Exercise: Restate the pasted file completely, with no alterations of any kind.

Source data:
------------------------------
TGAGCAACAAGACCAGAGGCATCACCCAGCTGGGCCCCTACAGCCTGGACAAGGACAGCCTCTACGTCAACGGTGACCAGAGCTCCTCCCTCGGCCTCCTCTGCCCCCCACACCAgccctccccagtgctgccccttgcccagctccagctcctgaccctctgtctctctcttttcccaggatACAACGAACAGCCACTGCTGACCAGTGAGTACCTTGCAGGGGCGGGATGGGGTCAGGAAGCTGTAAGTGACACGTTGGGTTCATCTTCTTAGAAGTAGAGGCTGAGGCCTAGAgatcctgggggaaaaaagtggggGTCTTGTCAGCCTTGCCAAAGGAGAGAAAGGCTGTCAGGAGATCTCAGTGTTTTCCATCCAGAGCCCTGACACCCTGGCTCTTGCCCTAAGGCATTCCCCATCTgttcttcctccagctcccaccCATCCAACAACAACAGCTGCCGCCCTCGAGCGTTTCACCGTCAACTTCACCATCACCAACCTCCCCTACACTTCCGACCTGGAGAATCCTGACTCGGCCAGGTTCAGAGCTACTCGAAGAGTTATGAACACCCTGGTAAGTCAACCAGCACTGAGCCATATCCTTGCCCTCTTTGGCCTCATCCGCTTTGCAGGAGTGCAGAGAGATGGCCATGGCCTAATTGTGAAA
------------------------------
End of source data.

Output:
TGAGCAACAAGACCAGAGGCATCACCCAGCTGGGCCCCTACAGCCTGGACAAGGACAGCCTCTACGTCAACGGTGACCAGAGCTCCTCCCTCGGCCTCCTCTGCCCCCCACACCAgccctccccagtgctgccccttgcccagctccagctcctgaccctctgtctctctcttttcccaggatACAACGAACAGCCACTGCTGACCAGTGAGTACCTTGCAGGGGCGGGATGGGGTCAGGAAGCTGTAAGTGACACGTTGGGTTCATCTTCTTAGAAGTAGAGGCTGAGGCCTAGAgatcctgggggaaaaaagtggggGTCTTGTCAGCCTTGCCAAAGGAGAGAAAGGCTGTCAGGAGATCTCAGTGTTTTCCATCCAGAGCCCTGACACCCTGGCTCTTGCCCTAAGGCATTCCCCATCTgttcttcctccagctcccaccCATCCAACAACAACAGCTGCCGCCCTCGAGCGTTTCACCGTCAACTTCACCATCACCAACCTCCCCTACACTTCCGACCTGGAGAATCCTGACTCGGCCAGGTTCAGAGCTACTCGAAGAGTTATGAACACCCTGGTAAGTCAACCAGCACTGAGCCATATCCTTGCCCTCTTTGGCCTCATCCGCTTTGCAGGAGTGCAGAGAGATGGCCATGGCCTAATTGTGAAA